4. Get one or more board level directors to review the findings of the assessment.
  5. Notify the Environment Agency of compliance – this is the body responsible for administering the ESOS scheme in the UK.
  6. Keep records

Your energy consumption calculation should include all energy used by buildings, industrial processes and company-related transport. You can calculate it using an energy unit such as kWh or in financial terms by giving your energy spend in pounds sterling. (However, it’s not acceptable to report your energy consumption in terms of CO2 because this is not an energy unit.)<.p>

You don’t actually need to provide the figure in your ESOS notification, but you should note the figure and how you calculated it in your company records, in case you get audited.

You must calculate your Total Energy Consumption over a reference period of 12 consecutive months. The reference period must include the qualification date and end before the compliance date.

So – for ESOS phase 2 – the period must include the qualification date of 31st December 2018, and end before the compliance date of 5th December 2019.

Your Significant Energy Consumption can be calculated using a year’s data from any time between 6 December 2019 and 5th December 2023. Different energy streams can be audited at different times, so the workload can be better spread to suit your business needs.

No. You must carry out site visits as part of your ESOS energy audit, but you don’t have to visit every site in your organisation.

You can instead take a sampling approach – whereby you split your portfolio into different building types, e.g. office, warehouse, retail etc. – and visit one of each. You can apply the findings to the rest of the sites that are identical or very similar.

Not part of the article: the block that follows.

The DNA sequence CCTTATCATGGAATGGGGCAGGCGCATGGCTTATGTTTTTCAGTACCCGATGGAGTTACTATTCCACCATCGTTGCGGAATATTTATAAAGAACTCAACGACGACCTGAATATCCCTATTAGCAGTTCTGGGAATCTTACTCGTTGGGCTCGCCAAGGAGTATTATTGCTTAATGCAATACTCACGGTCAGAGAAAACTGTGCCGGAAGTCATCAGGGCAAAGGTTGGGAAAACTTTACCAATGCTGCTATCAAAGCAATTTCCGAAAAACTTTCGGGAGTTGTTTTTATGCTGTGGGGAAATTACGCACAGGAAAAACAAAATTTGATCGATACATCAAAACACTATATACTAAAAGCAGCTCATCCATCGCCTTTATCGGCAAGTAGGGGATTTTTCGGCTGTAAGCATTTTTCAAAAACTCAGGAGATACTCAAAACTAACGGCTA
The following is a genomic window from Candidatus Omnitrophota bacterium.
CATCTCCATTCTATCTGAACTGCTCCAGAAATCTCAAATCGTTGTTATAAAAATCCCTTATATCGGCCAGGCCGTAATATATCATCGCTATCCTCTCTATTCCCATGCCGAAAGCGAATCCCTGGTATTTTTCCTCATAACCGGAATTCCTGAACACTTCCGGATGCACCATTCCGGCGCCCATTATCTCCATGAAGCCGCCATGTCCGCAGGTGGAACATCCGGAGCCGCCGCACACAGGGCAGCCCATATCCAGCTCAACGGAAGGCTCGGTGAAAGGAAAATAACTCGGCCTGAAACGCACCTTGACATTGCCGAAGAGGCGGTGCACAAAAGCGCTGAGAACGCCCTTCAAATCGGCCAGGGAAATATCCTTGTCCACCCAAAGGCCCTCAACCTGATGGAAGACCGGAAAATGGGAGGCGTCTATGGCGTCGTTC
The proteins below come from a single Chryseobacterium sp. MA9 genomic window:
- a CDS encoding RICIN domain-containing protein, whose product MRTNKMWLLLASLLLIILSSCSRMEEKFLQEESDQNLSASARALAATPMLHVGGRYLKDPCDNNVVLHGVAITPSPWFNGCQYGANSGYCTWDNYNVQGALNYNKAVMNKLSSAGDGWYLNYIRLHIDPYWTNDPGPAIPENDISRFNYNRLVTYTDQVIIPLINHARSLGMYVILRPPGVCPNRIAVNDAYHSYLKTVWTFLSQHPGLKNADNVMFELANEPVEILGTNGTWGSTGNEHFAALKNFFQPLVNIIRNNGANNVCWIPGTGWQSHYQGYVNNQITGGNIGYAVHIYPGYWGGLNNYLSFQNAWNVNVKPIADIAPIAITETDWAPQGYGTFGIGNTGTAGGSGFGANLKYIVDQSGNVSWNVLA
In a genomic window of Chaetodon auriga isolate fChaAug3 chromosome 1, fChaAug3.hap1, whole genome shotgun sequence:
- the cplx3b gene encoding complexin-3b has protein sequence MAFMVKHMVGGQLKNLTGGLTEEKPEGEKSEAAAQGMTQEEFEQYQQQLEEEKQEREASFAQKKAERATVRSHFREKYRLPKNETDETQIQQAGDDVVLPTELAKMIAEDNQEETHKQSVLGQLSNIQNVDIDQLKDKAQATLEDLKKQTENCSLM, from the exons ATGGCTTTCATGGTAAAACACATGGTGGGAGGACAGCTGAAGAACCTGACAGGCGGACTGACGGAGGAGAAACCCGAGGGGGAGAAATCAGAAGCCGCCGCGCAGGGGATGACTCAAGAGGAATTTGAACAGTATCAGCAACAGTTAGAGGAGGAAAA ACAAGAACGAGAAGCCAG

Your lead assessor can help you determine a suitable site visit sampling approach.

You will need to appoint a qualified lead assessor to check that your assessment meets ESOS requirements (unless 100% of your energy use is covered by ISO 50001 certification). Your lead assessor can either:
  • carry out your ESOS assessment and audits themselves
  • check that the assessment and audits done by people who aren’t lead assessors meet the requirements.
Your lead assessor must be a member of an approved ESOS lead assessor register. You can find the list of approved registers on the website. At BiU we have a team of qualified and certified ESOS lead assessors, accredited by the Association of Energy Engineers, the Energy Institute and CIBSE.
BEIS’ interim evaluation of ESOS Phase 1 found that companies spent an average of 15 days on the process. It makes more business sense to spread that over several months rather than cramming it into a couple of weeks when you may have other business priorities.
Under ESOS, energy is defined as all forms of energy products, including:
  • combustible fuels
  • heat (excluding your organisation’s surplus heat from industrial processes)
  • renewable energy
  • electricity
  • fuel used in transport
There are no fuel type exemptions in ESOS, although some consumption may be deemed de minimis and therefore excluded from the report.

You only need to include data on transport that your company operates, e.g:

  • Fuel used in company cars on business use
  • Fuel used in fleet vehicles which you operate on business use
  • Fuel used in personal/hire cars on business use
  • Fuel used in private jets, fleet aircraft, trains, ships, or drilling platforms which YOU operate.

If your employees take trains, flights or taxis for business use, that are not operated by the company, then you don’t need to report on these. You also don’t need to report on fuel used by subcontractors in transporting goods.

For advice on how to start gathering transport data, read our guide.

Where the landlord supplies energy to a tenant, the tenant is responsible for the energy it consumes. I.e. this energy should form part of the tenant’s total energy consumption.

This is easily determined if the energy is measured, e.g. by a sub meter.

However, where a landlord provides energy to shared parts of a building, the landlord must include that in calculating its total energy consumption.